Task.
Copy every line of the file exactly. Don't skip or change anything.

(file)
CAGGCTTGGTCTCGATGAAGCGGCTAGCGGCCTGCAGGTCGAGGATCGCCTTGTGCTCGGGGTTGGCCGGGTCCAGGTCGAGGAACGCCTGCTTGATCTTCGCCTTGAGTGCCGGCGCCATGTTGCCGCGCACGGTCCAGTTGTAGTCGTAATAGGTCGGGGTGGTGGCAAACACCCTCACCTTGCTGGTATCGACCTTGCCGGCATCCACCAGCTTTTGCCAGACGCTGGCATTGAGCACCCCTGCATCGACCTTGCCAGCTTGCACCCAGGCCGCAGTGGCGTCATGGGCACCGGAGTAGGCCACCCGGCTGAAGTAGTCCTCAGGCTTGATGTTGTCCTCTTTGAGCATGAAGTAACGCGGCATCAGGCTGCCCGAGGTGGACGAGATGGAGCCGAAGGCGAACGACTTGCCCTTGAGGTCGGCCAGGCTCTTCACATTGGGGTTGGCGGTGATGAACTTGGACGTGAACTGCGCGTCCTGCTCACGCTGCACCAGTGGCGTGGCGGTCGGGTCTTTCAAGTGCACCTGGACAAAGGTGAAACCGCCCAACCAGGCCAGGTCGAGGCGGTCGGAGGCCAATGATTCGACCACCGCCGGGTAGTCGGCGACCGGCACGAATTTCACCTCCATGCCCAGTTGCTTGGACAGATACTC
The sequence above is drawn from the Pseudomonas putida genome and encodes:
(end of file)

CAGGCTTGGTCTCGATGAAGCGGCTAGCGGCCTGCAGGTCGAGGATCGCCTTGTGCTCGGGGTTGGCCGGGTCCAGGTCGAGGAACGCCTGCTTGATCTTCGCCTTGAGTGCCGGCGCCATGTTGCCGCGCACGGTCCAGTTGTAGTCGTAATAGGTCGGGGTGGTGGCAAACACCCTCACCTTGCTGGTATCGACCTTGCCGGCATCCACCAGCTTTTGCCAGACGCTGGCATTGAGCACCCCTGCATCGACCTTGCCAGCTTGCACCCAGGCCGCAGTGGCGTCATGGGCACCGGAGTAGGCCACCCGGCTGAAGTAGTCCTCAGGCTTGATGTTGTCCTCTTTGAGCATGAAGTAACGCGGCATCAGGCTGCCCGAGGTGGACGAGATGGAGCCGAAGGCGAACGACTTGCCCTTGAGGTCGGCCAGGCTCTTCACATTGGGGTTGGCGGTGATGAACTTGGACGTGAACTGCGCGTCCTGCTCACGCTGCACCAGTGGCGTGGCGGTCGGGTCTTTCAAGTGCACCTGGACAAAGGTGAAACCGCCCAACCAGGCCAGGTCGAGGCGGTCGGAGGCCAATGATTCGACCACCGCCGGGTAGTCGGCGACCGGCACGAATTTCACCTCCATGCCCAGTTGCTTGGACAGATACTC
The sequence above is drawn from the Pseudomonas putida genome and encodes: